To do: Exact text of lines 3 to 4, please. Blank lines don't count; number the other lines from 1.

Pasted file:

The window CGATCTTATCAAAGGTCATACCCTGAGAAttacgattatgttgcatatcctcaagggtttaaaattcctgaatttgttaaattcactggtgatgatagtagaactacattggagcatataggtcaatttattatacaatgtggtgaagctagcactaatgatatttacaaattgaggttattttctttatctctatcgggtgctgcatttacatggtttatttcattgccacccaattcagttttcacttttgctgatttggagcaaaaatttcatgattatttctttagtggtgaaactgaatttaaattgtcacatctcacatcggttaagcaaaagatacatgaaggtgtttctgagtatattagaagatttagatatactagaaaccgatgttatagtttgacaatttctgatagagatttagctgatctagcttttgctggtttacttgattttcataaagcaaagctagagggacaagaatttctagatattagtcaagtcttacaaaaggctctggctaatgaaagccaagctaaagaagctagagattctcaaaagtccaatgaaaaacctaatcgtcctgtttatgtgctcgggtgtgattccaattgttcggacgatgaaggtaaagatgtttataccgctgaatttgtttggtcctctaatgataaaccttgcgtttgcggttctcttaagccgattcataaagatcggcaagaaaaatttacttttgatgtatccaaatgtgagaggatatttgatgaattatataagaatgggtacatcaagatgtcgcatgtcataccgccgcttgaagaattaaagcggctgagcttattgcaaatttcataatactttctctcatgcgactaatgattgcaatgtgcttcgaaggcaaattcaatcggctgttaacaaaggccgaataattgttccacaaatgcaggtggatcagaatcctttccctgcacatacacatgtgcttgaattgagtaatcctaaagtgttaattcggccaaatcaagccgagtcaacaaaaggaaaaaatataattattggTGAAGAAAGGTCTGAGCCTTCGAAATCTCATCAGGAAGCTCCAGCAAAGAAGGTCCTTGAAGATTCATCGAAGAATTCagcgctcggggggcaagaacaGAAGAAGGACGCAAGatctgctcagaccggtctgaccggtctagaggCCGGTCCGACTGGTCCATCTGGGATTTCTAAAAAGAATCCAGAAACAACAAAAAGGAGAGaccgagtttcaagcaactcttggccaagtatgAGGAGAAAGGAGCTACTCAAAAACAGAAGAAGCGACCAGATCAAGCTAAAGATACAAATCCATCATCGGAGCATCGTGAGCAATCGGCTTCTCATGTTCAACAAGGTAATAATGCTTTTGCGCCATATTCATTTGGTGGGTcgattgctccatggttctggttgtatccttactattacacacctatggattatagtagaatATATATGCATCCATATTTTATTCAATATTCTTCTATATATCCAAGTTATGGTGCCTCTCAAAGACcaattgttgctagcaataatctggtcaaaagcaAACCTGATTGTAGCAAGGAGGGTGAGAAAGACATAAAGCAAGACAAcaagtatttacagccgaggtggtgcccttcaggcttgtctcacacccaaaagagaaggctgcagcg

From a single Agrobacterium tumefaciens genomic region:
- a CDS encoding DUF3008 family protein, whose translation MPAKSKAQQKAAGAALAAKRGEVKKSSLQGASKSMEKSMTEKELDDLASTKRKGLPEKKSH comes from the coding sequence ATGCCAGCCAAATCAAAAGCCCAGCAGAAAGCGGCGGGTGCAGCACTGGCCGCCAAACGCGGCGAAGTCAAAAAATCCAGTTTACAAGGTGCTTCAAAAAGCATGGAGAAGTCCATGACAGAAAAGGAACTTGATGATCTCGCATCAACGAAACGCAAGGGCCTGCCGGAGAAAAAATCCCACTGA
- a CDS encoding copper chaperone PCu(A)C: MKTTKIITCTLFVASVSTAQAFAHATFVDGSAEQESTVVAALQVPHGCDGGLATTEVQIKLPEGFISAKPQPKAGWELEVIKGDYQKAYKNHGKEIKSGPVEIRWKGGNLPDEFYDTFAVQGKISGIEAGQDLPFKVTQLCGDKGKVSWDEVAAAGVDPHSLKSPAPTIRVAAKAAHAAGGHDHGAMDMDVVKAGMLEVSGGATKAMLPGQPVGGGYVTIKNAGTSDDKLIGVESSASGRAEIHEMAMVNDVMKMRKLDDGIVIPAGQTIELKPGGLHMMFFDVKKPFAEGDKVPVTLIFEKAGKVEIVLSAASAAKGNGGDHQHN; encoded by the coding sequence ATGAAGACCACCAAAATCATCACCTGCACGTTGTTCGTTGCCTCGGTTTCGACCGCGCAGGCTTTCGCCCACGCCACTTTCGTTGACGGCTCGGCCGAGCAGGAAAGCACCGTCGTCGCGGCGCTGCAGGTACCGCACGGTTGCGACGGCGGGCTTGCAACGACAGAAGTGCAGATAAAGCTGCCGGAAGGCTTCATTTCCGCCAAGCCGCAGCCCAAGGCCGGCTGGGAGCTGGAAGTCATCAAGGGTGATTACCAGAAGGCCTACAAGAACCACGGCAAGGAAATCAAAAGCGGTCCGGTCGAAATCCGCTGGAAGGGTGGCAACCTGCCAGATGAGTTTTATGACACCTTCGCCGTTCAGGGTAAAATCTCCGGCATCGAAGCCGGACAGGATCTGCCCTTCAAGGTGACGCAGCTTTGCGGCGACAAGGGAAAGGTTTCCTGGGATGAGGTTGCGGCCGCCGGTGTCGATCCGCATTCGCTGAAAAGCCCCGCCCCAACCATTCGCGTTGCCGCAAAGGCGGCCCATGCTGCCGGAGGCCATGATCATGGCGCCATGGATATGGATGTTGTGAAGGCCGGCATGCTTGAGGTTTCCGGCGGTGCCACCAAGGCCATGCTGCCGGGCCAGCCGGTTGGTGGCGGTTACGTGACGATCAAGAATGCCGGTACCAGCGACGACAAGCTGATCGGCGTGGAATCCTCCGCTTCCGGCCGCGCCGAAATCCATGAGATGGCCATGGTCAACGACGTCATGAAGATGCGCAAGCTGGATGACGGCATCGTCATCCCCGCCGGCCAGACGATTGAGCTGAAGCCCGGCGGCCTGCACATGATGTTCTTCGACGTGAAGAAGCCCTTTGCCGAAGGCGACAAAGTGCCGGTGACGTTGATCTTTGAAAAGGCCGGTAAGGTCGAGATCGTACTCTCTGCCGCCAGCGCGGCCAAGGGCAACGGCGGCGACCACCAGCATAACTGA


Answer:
- a CDS encoding DUF3008 family protein, whose translation MPAKSKAQQKAAGAALAAKRGEVKKSSLQGASKSMEKSMTEKELDDLASTKRKGLPEKKSH comes from the coding sequence ATGCCAGCCAAATCAAAAGCCCAGCAGAAAGCGGCGGGTGCAGCACTGGCCGCCAAACGCGGCGAAGTCAAAAAATCCAGTTTACAAGGTGCTTCAAAAAGCATGGAGAAGTCCATGACAGAAAAGGAACTTGATGATCTCGCATCAACGAAACGCAAGGGCCTGCCGGAGAAAAAATCCCACTGA
- a CDS encoding copper chaperone PCu(A)C: MKTTKIITCTLFVASVSTAQAFAHATFVDGSAEQESTVVAALQVPHGCDGGLATTEVQIKLPEGFISAKPQPKAGWELEVIKGDYQKAYKNHGKEIKSGPVEIRWKGGNLPDEFYDTFAVQGKISGIEAGQDLPFKVTQLCGDKGKVSWDEVAAAGVDPHSLKSPAPTIRVAAKAAHAAGGHDHGAMDMDVVKAGMLEVSGGATKAMLPGQPVGGGYVTIKNAGTSDDKLIGVESSASGRAEIHEMAMVNDVMKMRKLDDGIVIPAGQTIELKPGGLHMMFFDVKKPFAEGDKVPVTLIFEKAGKVEIVLSAASAAKGNGGDHQHN; encoded by the coding sequence ATGAAGACCACCAAAATCATCACCTGCACGTTGTTCGTTGCCTCGGTTTCGACCGCGCAGGCTTTCGCCCACGCCACTTTCGTTGACGGCTCGGCCGAGCAGGAAAGCACCGTCGTCGCGGCGCTGCAGGTACCGCACGGTTGCGACGGCGGGCTTGCAACGACAGAAGTGCAGATAAAGCTGCCGGAAGGCTTCATTTCCGCCAAGCCGCAGCCCAAGGCCGGCTGGGAGCTGGAAGTCATCAAGGGTGATTACCAGAAGGCCTACAAGAACCACGGCAAGGAAATCAAAAGCGGTCCGGTCGAAATCCGCTGGAAGGGTGGCAACCTGCCAGATGAGTTTTATGACACCTTCGCCGTTCAGGGTAAAATCTCCGGCATCGAAGCCGGACAGGATCTGCCCTTCAAGGTGACGCAGCTTTGCGGCGACAAGGGAAAGGTTTCCTGGGATGAGGTTGCGGCCGCCGGTGTCGATCCGCATTCGCTGAAAAGCCCCGCCCCAACCATTCGCGTTGCCGCAAAGGCGGCCCATGCTGCCGGAGGCCATGATCATGGCGCCATGGATATGGATGTTGTGAAGGCCGGCATGCTTGAGGTTTCCGGCGGTGCCACCAAGGCCATGCTGCCGGGCCAGCCGGTTGGTGGCGGTTACGTGACGATCAAGAATGCCGGTACCAGCGACGACAAGCTGATCGGCGTGGAATCCTCCGCTTCCGGCCGCGCCGAAATCCATGAGATGGCCATGGTCAACGACGTCATGAAGATGCGCAAGCTGGATGACGGCATCGTCATCCCCGCCGGCCAGACGATTGAGCTGAAGCCCGGCGGCCTGCACATGATGTTCTTCGACGTGAAGAAGCCCTTTGCCGAAGGCGACAAAGTGCCGGTGACGTTGATCTTTGAAAAGGCCGGTAAGGTCGAGATCGTACTCTCTGCCGCCAGCGCGGCCAAGGGCAACGGCGGCGACCACCAGCATAACTGA